For many learners, the time required to explore and implement new, more effective strategies acts as a disincentive to try something different at all — especially if the new strategy will be temporarily less effective, as is often the case.  Citing Fu & Gray, Ambrose et al. point out that “people will often continue to use a familiar strategy that works moderately well rather than switch to a new strategy that would work better” (pp. 199–200).  In the world of public administration and business management, this inertia is called “satisficing,” choosing the most readily available among adequate options rather than spending time to select the best one.  (Often it is accompanied by the “sunk costs” mindset, which entails fallaciously ignoring a cost-benefit analysis because of time, effort, or resources already spent on an ineffective path — i.e., throwing good money after bad because you’re in too deep.)

So what are some techniques we can bring into ancient-language instruction to foster metacognition in our students?

To get students to assess the demands of a task accurately, we might have them describe the task in their own words (“how will you learn these verb forms?” “what do you need to do to connect this relative clause to the main clause?”), provide rubrics or have students collaborate in creating them, and generally make sure we are very explicit in describing what we want our students to do and how.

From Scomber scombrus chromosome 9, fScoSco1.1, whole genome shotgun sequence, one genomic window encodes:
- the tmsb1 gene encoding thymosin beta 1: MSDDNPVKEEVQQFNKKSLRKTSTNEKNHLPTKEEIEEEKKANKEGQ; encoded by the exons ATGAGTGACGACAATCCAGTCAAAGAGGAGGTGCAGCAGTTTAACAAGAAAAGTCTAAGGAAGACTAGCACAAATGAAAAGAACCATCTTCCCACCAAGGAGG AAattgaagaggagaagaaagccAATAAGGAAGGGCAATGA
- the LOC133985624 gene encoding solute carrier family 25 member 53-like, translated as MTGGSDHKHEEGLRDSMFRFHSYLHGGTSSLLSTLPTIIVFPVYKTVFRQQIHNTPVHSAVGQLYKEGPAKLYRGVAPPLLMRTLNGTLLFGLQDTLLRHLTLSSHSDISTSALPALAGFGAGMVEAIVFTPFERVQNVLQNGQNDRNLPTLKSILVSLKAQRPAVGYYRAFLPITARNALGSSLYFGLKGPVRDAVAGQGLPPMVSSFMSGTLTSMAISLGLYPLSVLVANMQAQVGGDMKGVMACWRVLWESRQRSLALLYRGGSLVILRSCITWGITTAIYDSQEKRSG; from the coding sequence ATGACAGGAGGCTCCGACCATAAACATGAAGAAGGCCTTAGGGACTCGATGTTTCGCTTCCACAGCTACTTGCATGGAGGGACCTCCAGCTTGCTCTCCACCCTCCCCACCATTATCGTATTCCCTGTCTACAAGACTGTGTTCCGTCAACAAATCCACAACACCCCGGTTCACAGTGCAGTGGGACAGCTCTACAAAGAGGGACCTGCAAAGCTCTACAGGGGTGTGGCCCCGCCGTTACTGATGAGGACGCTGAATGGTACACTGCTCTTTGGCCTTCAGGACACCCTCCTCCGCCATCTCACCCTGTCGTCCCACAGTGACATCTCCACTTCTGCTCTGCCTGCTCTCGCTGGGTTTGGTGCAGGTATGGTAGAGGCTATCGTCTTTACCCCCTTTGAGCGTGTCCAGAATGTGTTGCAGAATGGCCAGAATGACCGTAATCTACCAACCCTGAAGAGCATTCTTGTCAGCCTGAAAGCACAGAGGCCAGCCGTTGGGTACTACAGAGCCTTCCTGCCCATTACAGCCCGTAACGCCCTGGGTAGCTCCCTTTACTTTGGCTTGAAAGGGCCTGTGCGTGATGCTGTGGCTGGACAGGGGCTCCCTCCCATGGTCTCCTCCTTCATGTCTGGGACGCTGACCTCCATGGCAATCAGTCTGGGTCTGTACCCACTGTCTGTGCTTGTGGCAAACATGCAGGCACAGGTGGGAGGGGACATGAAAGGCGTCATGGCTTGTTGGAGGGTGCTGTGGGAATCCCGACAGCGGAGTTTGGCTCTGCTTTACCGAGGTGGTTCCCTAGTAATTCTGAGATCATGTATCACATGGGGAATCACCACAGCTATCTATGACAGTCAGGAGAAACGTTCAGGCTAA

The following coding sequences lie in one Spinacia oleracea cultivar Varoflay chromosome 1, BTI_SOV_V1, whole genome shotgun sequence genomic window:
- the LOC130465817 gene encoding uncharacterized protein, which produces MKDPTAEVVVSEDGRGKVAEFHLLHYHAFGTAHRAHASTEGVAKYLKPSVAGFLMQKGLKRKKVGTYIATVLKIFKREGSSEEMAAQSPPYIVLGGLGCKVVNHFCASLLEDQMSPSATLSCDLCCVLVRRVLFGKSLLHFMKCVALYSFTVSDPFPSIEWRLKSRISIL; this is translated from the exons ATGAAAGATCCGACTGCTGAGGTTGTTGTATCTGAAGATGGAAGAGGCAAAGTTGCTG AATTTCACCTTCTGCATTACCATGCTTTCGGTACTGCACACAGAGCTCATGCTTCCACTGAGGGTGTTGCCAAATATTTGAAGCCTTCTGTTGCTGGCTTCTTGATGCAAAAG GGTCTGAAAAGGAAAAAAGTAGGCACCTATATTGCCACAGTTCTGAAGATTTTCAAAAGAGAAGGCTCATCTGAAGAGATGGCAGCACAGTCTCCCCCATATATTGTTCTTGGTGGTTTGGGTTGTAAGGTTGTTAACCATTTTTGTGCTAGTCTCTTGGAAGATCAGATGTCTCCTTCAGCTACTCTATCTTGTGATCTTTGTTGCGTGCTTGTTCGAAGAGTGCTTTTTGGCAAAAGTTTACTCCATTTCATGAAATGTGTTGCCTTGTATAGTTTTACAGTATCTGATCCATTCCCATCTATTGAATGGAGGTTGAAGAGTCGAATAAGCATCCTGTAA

For evaluating relevant knowledge and skill level, Ambrose et al. recommend early, performance-based assessment exercises that directly target desired skills, as well as self-assessments such as a practice test followed by an answer key to check against.

Planning may be the step that needs the most support from the instructor.  You can encourage students to plan before tackling a challenge by explicitly requiring a planning phase in an assignment (like a rough draft of a term paper), by having them implement a plan you provide, or by assigning the formulation of a plan only, without implementation.  The second of these could be a step-by-step checklist for approaching a passage — first underline all the finite verbs, then draw a line from them to their subjects, then put a box around any direct objects, and so forth — while the last could be as simple as having students brainstorm strategies for memorizing vocabulary or inventing a mnemonic for the process of translating a sentence.

Techniques for teaching students to monitor their progress include what Ambrose et al. term “simple heuristics for self-correction” (as, for example, “does my translation make sense in English?”); guidelines for how long a task should take to complete; peer-to-peer assessment; and assignments that call for annotating one’s work.  So we could ask our students to diagram some Greek or Latin sentences, with the recommendation that it should take about 15 minutes and that they should be able to account for the grammatical function of each and every word in all the sentences, and then have them compare results with a classmate and work together to identify trouble spots, quirky syntax, and unresolved questions.